I have been looking at the way in which I have been doing the practice of Emptying more closely, and I am still convinced that it’s one of the most difficult practices. (For details on the practice of Emptying, see the list of Categories at the left, and click on — “Emptying.”)
It’s a big hump I encountered once I started capturing with a frenzy.
Over the years, I have changed my approach in order to try to empty more frequently and more smoothly.
I started out Emptying whenever I felt like it. The result was predictable: pages and pages of items that were filling up my capture pad, email inboxes that would extend for several screens…. I saw Emptying as a painful practice that I would put off as long as I could.
And no, these thoughts haven’t changed a whole lot as I still have these feelings from time to time.
What I have been able to do, however, is to become much better at emptying frequently. I think that what’s happened is that I have learned that the pain of not emptying is FAR greater than any feelings of drudgery.
I have found that when I don’t empty well, I end up in fear that someplace in my captured time demands, there is something important that is buried someplace between the other non-important stuff. Of course, there are consequences for not dealing with it that I suffer, at which point I kick myself for not emptying sooner.
This all sounds like common-sense but I assure you this habit has been one that has changed VERY slowly for me.
Beyond the drudgery, however, there is a greater fear. Emptying involves confronting a certain reality with decision that we must make in the moment.
David Allen of GTD® fame talks about making a choice to Do/ Delegate / Defer. These are just some of the choices that one must make at that critical moment in time when we, and we alone, must make a call about what to do next when: — we get an email from a friend telling us that they want to “talk over their problems”
— a voicemail advises us that our cousin wants to borrow some (more) money
— that question we asked our S.O. still has not been answered by them
— the instructions from the guy in tech support are impossible to figure out
These are just example of what makes Emptying difficult — it involves making hard decisions about what to do next, and often that includes confronting our fears, doubts, upsets and anxiety. This is really what makes Emptying difficult… not the drudgery, but all the feelings that we have about our friend, our cousin, our S.O and the guy in tech support that we must deal with in order to figure out what action to take next.
Having determined the “truth” about Emptying, and what makes it tough, it has actually become easier to do.
As I mentioned, I used to empty whenever I felt like it, which resulted in major backlogs in my capture points.
Then I changed my timing and decided that to do it as the first thing in the morning. This was an improvement, as I was now regularly
emptying on a schedule, as opposed to doing it whenever I felt like it.
In the past couple of years or so, I have changed that practice, mostly in response to my growing commitment to leave my mornings closed to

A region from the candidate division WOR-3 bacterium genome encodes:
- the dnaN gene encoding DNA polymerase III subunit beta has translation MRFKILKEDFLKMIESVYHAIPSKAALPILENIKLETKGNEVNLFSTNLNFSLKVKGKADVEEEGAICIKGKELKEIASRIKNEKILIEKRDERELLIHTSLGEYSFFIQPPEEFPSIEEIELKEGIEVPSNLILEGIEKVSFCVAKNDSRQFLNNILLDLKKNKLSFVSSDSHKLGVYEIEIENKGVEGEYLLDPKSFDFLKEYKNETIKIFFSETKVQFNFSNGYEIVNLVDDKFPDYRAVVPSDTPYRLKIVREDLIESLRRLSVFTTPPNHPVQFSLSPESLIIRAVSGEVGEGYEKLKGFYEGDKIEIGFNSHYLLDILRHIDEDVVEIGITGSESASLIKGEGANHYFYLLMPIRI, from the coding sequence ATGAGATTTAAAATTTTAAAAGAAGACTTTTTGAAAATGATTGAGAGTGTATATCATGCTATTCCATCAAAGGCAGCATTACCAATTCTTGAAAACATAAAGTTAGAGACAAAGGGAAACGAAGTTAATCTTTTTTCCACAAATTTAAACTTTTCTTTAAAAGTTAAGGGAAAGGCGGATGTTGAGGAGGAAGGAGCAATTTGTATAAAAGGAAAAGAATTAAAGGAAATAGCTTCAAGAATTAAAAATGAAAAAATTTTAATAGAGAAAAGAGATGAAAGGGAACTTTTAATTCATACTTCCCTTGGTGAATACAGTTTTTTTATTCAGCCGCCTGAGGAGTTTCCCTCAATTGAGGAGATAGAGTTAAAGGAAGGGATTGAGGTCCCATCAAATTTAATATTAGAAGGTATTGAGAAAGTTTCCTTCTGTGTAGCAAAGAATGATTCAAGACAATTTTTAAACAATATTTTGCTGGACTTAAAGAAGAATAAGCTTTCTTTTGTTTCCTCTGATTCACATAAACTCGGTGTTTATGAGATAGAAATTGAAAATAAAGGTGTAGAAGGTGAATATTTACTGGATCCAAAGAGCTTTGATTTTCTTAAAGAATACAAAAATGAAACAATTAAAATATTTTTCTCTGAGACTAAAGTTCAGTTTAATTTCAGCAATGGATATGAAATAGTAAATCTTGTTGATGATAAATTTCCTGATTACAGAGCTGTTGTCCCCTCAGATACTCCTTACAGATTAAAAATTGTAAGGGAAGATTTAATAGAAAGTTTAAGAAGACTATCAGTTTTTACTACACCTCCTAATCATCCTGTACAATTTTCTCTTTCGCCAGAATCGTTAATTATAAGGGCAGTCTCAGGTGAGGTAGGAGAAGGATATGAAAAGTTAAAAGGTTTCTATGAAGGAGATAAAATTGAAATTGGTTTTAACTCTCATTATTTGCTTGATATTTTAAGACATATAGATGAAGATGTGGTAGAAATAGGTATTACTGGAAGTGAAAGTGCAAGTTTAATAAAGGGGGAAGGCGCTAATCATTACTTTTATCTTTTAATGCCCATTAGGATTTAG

everything but exercise and my most creative work. I happen to be a morning person, and a triathlete, so this fits in well with my already existing habits. As a result, I decided to schedule my emptying in the afternoon, as a part of scheduling the next three days.
I started off by emptying in the late afternoon as the last act I would take before ending work in the office. I soon learned that
it wouldn’t work — I happen to love my work, and I often work until I literally am falling asleep at the keyboard… the keyboard and
computer are my paintbrush and canvas…
So, I changed the timing of the practice to take place at 4:00pm each day, and at that point I empty out all my different capture points.
This has been working much better for me so far.
Based on the belt system that I have developed, I have determined that I am at a Green Belt level, but only at a grade of 2 out of 3. I think that there is a higher level of green belt for me to attain, in other words. At that level, a I would be much more reliable at emptying than I currently am, and rarely ever miss a 4:00 pm session of emptying and next-day planning, except in the case of emergencies.
I am still looking to try to understand how a Black Belt would operate, given that their specific expertise is working with people who don’t use the fundamentals. How would a Black Belt work with someone who never empties? I had a colleague once who kept notebook upon notebook of copious notes. He appeared to be always in the process of writing his memoirs (while in his 30’s.)
The problem was that the he never, ever emptied, and items would be placed in the notebook but rarely ever leave the page. I could not work with that, and found it irritating, definitely not demonstrating the Zen-like state of peaceful calm that I imagine a black Belt to have! A Black Belt would know how to work with someone like that, it’s just that I cannot recall ever meeting anyone with that level of skill in this discipline.
Please, let me know if you have any suggestions — I am open to hearing them.